- The tenth largest ocean carrier, ZIM, signed a "strategic cooperation" with the 2M Alliance between Maersk Line and MSC to jointly operate five service loops between Asia and the U.S. East Coast as of September 2018.
- The deal, signed Thursday, increases ZIM's range of direct calls in both regions with added port coverage and faster transit time, according to a press release. It also boosts capacity for 2M, as a result of an added slot-sharing agreement.
- 2M will operate four of the five loops, while ZIM will run one, for a term of seven years. The parties will release "more information about network changes and schedules on the trade as soon as possible," ZIM said in the release.
Soon, ZIM customers will be able to book a shipment from Asia to the U.S. East Coast but have it travel on a Maersk or MSC ship. Similarly Maersk and MSC shipments may soon travel on ZIM vessels.
Such "slot-sharing agreements" are widespread, and form the basis for global shipping alliances as they help boost carriers' network and scale, without investing in added capital.
ZIM's deal with 2M is not a formal incorporation into the alliance, however.
It is a "strategic cooperation" reminiscent of HMM's deal with Maersk and MSC: Expansive enough to scale the service network and capacity, but not enough to significantly increase the parties' co-dependency and, therefore, risk.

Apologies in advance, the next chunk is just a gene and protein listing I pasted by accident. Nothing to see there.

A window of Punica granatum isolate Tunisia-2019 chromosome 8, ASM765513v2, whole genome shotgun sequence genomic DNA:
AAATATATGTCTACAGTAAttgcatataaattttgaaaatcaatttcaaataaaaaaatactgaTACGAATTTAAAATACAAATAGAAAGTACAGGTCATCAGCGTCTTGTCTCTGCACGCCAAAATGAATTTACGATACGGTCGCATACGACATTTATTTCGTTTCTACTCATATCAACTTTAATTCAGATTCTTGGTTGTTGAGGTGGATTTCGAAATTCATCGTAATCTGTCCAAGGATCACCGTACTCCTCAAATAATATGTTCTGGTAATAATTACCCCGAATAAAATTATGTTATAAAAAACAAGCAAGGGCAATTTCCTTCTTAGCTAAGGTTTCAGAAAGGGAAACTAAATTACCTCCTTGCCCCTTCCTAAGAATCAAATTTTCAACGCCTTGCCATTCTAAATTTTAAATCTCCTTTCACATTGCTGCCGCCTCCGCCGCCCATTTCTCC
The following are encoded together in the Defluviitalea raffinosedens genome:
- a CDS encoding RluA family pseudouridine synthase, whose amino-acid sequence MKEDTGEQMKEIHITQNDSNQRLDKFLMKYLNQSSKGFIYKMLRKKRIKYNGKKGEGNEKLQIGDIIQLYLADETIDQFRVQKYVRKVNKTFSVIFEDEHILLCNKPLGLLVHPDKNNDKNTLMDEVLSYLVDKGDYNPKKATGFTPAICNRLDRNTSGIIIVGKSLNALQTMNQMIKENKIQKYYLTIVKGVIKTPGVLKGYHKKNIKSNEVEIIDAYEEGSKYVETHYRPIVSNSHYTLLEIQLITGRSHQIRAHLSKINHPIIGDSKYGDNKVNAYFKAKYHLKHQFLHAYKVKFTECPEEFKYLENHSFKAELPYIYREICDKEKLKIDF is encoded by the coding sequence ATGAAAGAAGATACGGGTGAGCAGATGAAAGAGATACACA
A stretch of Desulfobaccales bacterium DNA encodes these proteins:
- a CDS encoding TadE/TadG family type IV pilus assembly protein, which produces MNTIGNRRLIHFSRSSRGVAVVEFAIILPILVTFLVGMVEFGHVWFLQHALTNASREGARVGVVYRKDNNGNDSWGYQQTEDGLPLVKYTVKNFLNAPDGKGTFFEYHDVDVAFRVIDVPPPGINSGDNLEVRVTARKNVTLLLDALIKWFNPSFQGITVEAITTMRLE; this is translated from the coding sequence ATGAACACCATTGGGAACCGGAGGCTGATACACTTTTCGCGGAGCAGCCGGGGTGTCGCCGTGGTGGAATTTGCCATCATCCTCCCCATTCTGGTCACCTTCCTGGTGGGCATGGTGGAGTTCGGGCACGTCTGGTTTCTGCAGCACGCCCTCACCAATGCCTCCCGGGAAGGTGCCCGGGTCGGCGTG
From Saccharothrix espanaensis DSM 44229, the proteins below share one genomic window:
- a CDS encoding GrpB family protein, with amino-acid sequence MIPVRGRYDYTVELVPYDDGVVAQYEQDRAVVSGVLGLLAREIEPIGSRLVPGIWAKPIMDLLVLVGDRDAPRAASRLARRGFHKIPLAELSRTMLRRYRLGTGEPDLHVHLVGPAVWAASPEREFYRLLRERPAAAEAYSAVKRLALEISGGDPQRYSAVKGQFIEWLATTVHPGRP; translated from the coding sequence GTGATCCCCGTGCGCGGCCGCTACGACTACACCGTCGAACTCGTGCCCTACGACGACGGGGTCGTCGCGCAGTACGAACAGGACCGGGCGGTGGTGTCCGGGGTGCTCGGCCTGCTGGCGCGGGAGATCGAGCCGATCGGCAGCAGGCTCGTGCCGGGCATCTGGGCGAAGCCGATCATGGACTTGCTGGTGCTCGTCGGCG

Still, it does bring with it some costs and benefits of sharing service with other carriers.
ZIM was one of the last remaining independent carriers with more than 1% market share of global capacity, and the Israeli carrier wore it with a badge of honor.
Surveys consistently placed ZIM as one of the most reliable carriers, calling into question the customer-service benefits of the global shipping alliance system. Fortunately, Maersk and MSC also frequently receive high marks on reliability, minimizing disruption.
For its part, ZIM appears to prefer being a non-full member of the alliance.
"We will continue to be independent, building on our personal links with our customers, for which we are so well known in addition to our ongoing technological initiatives such as our successful blockchain project," Zim said in a statement.
But its East-West trade deal with 2M makes it slightly reliant on the world's two largest carriers. Now, Wan Hai and PIL are the last two "independent" carriers without an association with a major alliance.
With reports of CMA CGM's attempted merger with Hapag-Lloyd, news of ZIM's deal with 2M begs the question: Is consolidation in the ocean shipping industry about to ramp up, once again? If so, what role will niche and smaller lines play?